Soul in Vedant

Know the embodied soul to be a part of the hundredth part of the point of a hair divided a hundred times; and yet it is infinite.

It is not female, it is not male, nor is it neuter. whatever body it takes, with that it becomes united.

By means of desires, contact, attachment and delusion, the embodied soul assumes, successively, diverse forms in various places, according to its deeds, just as the body grows when food and drink are poured into it.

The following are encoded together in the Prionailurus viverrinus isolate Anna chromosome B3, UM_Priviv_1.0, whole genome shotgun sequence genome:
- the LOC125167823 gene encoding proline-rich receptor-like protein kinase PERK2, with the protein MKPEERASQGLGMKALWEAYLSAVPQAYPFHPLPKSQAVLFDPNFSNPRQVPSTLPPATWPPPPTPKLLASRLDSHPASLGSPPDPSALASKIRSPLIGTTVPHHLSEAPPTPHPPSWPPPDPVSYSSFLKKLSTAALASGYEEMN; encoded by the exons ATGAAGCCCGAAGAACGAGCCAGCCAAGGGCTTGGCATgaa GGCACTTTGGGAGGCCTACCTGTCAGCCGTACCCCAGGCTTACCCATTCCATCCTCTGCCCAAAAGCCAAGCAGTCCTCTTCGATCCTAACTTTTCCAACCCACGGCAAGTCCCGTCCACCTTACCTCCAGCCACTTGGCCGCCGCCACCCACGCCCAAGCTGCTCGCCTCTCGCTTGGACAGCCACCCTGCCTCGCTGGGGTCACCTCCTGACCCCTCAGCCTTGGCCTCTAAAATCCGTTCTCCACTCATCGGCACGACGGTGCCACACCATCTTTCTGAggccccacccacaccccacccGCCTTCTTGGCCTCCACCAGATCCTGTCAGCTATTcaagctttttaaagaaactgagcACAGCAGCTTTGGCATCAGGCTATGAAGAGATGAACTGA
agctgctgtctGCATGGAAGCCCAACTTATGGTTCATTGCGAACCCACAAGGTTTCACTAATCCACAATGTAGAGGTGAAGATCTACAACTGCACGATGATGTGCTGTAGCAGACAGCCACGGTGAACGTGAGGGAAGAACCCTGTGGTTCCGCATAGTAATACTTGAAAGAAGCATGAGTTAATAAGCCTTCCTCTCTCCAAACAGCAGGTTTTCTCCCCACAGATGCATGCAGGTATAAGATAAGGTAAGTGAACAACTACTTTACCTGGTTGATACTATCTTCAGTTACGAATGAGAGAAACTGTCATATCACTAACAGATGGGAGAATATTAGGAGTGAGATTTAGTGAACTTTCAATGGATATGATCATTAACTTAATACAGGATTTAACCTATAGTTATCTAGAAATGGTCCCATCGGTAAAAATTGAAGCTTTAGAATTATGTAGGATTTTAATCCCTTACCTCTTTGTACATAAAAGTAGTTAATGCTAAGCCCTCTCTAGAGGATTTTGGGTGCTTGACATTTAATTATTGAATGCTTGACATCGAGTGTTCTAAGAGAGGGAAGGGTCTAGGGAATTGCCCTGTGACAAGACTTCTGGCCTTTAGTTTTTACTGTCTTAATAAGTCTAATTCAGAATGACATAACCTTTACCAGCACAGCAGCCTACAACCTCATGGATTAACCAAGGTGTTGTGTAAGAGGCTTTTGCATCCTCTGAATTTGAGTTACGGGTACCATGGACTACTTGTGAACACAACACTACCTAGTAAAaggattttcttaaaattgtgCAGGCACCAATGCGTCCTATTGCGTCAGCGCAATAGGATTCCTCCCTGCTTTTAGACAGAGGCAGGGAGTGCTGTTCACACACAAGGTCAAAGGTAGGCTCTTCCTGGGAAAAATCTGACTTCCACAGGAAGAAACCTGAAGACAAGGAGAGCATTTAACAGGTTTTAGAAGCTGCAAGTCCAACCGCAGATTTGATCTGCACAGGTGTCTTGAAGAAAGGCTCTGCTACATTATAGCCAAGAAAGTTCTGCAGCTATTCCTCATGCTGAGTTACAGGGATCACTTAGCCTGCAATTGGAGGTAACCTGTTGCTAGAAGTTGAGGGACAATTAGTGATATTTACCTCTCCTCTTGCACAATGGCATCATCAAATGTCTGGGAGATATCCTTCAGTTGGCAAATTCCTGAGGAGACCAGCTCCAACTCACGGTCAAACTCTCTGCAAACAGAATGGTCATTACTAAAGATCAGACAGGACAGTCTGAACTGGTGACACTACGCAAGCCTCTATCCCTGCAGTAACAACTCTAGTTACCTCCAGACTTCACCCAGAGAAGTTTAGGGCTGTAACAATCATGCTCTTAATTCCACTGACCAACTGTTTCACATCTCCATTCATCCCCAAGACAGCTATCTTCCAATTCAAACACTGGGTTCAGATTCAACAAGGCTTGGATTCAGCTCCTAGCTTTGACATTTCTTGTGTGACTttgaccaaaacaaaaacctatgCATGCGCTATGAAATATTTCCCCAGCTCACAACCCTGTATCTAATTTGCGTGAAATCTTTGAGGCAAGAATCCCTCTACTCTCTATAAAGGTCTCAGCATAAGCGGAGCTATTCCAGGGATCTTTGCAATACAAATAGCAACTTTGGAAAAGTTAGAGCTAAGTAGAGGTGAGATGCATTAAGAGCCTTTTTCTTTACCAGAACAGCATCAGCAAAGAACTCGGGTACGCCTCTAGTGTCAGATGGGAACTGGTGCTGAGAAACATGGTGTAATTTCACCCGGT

The embodied soul, by means of good and evil deeds committed by itself, assumes many forms, coarse and fine. By virtue of its actions and also of such characteristics of the mind as knowledge and desire, it assumes another body for the enjoyment of suitable objects.

He who knows the Lord, who is without beginning or end, who stands in the midst of the chaos of the world, who is the Creator of all things and is endowed with many forms-he who knows the radiant Deity, the sole Pervader of the universe, is released from all his fetters.

Yajur Veda, Svetasvatara Upanishad, Part I, Chapter V, 9-13